Washington - indisputably a constitutional expert - declared that religion and morality were inseparable from government, and that no true patriot, whether politician or clergyman, would attempt to weaken the relationship between government and the influence of religion and morality.

Or why not cite the actions of the entire body of Founding Fathers? For example, in 1800, when Washington, D. C., became the national capital and the President moved into the White House and Congress into the Capitol, Congress approved the use of the Capitol building as a church building for Christian worship services. [37] In fact, Christian worship services on Sunday were also started at the Treasury Building and at the War Office. [38]

John Quincy Adams, a U. S. Senator, made frequent references to these services. Typical of his almost weekly entries are these:

[R]eligious service is usually performed on Sundays at the Treasury office and at the Capitol. I went both forenoon and afternoon to the Treasury. October 23, 1803. [39]

Attended public service at the Capitol, where Mr. Ratoon, an Episcopalian clergyman from Baltimore, preached a sermon. October 30, 1803. [40]

The Rev. Mannasseh Cutler, a U. S. Congressman (as well as a chaplain in the Revolution and a physician and scientist) similarly recorded in 1804:

December 23, Sunday. Attended worship at the Treasury. Mr. [James] Laurie [pastor of the Presbyterian Church] alone [preached]. Sacrament [communion]. Full assembly. Three tables; service very solemn; nearly four hours. Cold day. [41]

By1867, the church in the Capitol had become the largest church in Washington, and the largest Protestant church in America. [42]

There are numerous other public religious activities by the Founding Fathers that might be cited, and Madison participated and facilitated many of them. Yet Madison later privately renounced his own practices, thus distancing himself from his own beliefs and practices as well as those of the other Founders. Therefore, to use Madison's "Detached Memoranda" as authoritative is a flagrant abuse of historical records, choosing a long unknown ex post facto document in preference to those concurrent with the framing and implementation of the First Amendment.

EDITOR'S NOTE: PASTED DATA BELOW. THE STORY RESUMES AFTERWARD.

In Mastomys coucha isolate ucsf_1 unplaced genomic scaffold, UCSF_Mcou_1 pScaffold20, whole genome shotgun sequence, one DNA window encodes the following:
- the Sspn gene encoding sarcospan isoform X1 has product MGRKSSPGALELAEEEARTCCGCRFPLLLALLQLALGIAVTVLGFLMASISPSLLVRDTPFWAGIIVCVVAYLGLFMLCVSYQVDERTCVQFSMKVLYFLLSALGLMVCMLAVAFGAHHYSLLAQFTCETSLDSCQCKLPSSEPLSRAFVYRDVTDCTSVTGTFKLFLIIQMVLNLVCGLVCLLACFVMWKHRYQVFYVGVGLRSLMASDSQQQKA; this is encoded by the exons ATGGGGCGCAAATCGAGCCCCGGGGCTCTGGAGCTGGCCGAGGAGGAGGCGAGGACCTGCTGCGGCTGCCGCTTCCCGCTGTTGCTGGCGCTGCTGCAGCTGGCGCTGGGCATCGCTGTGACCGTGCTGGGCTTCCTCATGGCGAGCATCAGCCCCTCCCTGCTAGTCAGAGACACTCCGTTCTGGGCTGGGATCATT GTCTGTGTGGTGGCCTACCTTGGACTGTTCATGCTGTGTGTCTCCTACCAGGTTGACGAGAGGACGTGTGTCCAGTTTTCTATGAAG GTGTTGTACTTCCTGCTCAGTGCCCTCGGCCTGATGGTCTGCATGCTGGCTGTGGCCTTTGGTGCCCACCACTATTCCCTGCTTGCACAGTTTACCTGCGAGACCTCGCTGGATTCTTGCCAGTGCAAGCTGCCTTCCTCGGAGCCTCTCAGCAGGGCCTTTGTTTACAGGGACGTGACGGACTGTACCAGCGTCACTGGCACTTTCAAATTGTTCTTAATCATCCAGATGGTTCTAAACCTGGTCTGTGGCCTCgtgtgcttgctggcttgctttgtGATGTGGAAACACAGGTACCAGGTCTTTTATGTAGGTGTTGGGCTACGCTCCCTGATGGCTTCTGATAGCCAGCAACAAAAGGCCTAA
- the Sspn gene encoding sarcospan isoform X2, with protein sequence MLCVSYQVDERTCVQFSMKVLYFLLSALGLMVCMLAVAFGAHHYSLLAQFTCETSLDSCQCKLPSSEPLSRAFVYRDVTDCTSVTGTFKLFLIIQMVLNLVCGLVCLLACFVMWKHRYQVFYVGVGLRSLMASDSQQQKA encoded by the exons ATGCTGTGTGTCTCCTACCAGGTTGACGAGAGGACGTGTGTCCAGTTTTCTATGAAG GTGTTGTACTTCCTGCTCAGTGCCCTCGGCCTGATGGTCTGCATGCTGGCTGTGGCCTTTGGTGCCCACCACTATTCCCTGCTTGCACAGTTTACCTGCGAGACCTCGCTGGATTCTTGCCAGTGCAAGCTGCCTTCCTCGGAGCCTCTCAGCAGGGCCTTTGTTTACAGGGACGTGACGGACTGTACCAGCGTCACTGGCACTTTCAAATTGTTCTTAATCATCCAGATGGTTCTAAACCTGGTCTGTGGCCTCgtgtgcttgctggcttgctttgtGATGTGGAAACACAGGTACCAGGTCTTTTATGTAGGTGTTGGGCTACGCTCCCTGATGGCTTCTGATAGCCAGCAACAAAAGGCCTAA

Newdow's use of James Madison is typical of most revisionists: it gives only the part of the story with which he agrees and omits the part with which he disagrees. If Newdow wants to take the position that the "Founding Fathers" (plural) opposed the use of chaplains, then he must provide evidence from more than one Founder; he must show that the majority of the Founders opposed chaplains - something that he cannot do.

WallBuilders has a resource that provides comprehensive information on the Founders views on the Constitution (see Original Intent).



[1] Letter of Madison to William Bradford (November 9, 1772), in 1 James Madison, The Letters and Other Writings of James Madison 5-6 (New York: R. Worthington 1884).

[2] Letter of Madison to William Bradford (September 25, 1773), in 1 James Madison, The Papers of James Madison 66 (William T. Hutchinson ed., Illinois: University of Chicago Press 1962).

[3] The Proceedings of the Convention of Delegates, Held at the Capitol in the City of Williamsburg, in the Colony of Virginia, on Monday the 6th of May, 1776, 103 (Williamsburg: Alexander Purdie 1776) (Madison on the Committee on May 16, 1776; the "Declaration of Rights" passed June 12, 1776).

[4] 1 The Debates and Proceedings in the Congress of the United States 451, 1st Cong., 1st Sess. (Washington, D. C.: Gales & Seaton 1834) (June 8, 1789).

[5] 1 Debates and Proceedings 758-759 (1834 ed.) (August 15, 1789).

[6] 1 Debates and Proceedings 109 (1834 ed.) (April 9, 1789).

[7] Debates and Proceedings in the Congress of the United States 1325, 12th Cong., 2nd Sess. (Washington: Gales & Seaton 1853) ("An Act for the relief of the Bible Society of Philadelphia. Be it enacted, &c., That the duties arising and due to the United States upon certain stereotype plates, imported during the last year into the port of Philadelphia, on board the ship Brilliant, by the Bible Society of Philadelphia, for the purpose of printing editions of the Holy Bible, be and the same are hereby remitted, on behalf of the United States, to the said society: and any bond or security given for the securing of the payment of the said duties shall be cancelled. Approved February 2, 1813.")

[8] 1 James D. Richardson, A Compilation of the Messages and Papers of the Presidents, 1789-1897, 513 (Published by Authority of Congress 1899) (July 9, 1812), 532-533 (July 23, 1813), 558 (November 16, 1814), and 560-561 (March 4, 1815).

[9] See, for example, Lee v. Weisman, 505 U.S. 577, 617 (1992); Marsh v. Chambers, 463 U.S. 783, 791 (1983); ACLU v. Capitol Square Review, 243 F.3d 289 (6th Cir. 2001); Sherman v. Cmty. Consol. Dist. 21, 980 F.2d 437 (7th Cir. 1992); American Jewish Congress v. City of Chicago, 827 F.2d 120 (7th Cir. 1787), and others.

[10] Ten members of the Constitutional Convention also served in the first federal Senate (William Few, Richard Bassett, George Read, Pierce Butler, William Paterson, Robert Morris, Oliver Ellsworth, William Samuel Johnson, Caleb Strong, and John Langdon) and nine members of the Convention served in the first federal House (Abraham Baldwin, James Madison, Hugh Williamson, Daniel Carroll, George Clymer, Thomas Fitzsimons, Roger Sherman, Elbridge Gerry, and Nicholas Gilman).